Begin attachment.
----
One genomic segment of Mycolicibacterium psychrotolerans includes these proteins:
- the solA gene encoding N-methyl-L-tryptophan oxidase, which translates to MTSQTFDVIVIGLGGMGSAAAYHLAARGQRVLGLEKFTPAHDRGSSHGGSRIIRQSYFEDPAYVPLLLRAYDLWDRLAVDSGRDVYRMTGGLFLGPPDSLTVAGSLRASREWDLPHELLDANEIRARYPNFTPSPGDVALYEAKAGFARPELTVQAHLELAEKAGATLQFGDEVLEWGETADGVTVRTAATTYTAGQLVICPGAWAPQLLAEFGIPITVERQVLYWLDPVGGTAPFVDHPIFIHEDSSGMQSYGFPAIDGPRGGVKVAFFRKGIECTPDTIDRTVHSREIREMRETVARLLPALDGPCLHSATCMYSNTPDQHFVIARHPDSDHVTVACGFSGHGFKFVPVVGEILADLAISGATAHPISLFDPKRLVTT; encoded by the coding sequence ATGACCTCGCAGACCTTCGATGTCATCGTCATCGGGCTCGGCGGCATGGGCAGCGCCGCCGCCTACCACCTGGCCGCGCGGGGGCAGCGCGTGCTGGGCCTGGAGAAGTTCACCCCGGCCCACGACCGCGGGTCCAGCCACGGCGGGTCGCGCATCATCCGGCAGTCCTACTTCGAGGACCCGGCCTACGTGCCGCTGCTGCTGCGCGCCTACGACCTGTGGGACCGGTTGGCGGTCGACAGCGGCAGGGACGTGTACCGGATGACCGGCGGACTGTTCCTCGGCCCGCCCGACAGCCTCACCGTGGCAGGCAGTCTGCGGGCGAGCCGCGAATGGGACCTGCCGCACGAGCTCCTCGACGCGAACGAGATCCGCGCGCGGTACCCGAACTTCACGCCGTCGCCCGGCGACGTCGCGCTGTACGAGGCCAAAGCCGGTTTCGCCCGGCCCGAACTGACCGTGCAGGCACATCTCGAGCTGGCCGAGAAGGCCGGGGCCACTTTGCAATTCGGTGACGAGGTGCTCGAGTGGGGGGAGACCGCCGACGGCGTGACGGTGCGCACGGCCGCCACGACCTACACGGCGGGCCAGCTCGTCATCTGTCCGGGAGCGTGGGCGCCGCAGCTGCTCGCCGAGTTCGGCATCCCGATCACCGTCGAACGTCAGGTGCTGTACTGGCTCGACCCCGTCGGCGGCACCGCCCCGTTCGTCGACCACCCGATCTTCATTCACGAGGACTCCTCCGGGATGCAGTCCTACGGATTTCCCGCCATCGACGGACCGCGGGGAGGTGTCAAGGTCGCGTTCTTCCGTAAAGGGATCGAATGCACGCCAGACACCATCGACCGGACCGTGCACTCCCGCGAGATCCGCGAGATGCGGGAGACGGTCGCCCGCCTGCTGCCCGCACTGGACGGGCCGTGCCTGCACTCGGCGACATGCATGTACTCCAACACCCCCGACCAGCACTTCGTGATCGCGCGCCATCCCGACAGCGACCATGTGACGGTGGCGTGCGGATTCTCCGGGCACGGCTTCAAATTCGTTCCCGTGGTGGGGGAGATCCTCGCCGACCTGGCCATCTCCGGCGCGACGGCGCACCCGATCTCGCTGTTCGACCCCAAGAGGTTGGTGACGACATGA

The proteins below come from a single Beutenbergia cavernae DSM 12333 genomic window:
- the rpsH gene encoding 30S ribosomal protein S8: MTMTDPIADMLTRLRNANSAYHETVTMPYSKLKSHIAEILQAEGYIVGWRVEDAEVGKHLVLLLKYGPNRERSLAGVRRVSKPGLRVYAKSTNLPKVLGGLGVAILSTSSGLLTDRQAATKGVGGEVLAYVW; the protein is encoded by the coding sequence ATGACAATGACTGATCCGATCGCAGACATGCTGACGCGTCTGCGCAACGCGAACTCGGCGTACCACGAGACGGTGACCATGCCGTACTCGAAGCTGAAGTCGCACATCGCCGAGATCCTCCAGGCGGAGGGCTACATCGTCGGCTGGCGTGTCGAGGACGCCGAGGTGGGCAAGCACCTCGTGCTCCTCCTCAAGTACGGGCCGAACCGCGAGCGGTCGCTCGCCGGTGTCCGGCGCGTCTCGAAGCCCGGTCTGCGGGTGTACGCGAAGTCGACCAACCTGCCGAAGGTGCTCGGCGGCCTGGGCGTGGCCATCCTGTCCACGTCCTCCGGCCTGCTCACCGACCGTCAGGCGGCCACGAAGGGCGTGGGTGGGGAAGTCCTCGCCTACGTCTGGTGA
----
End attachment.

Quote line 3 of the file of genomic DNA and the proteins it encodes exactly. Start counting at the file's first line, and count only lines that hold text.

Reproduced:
The proteins below come from a single Beutenbergia cavernae DSM 12333 genomic window: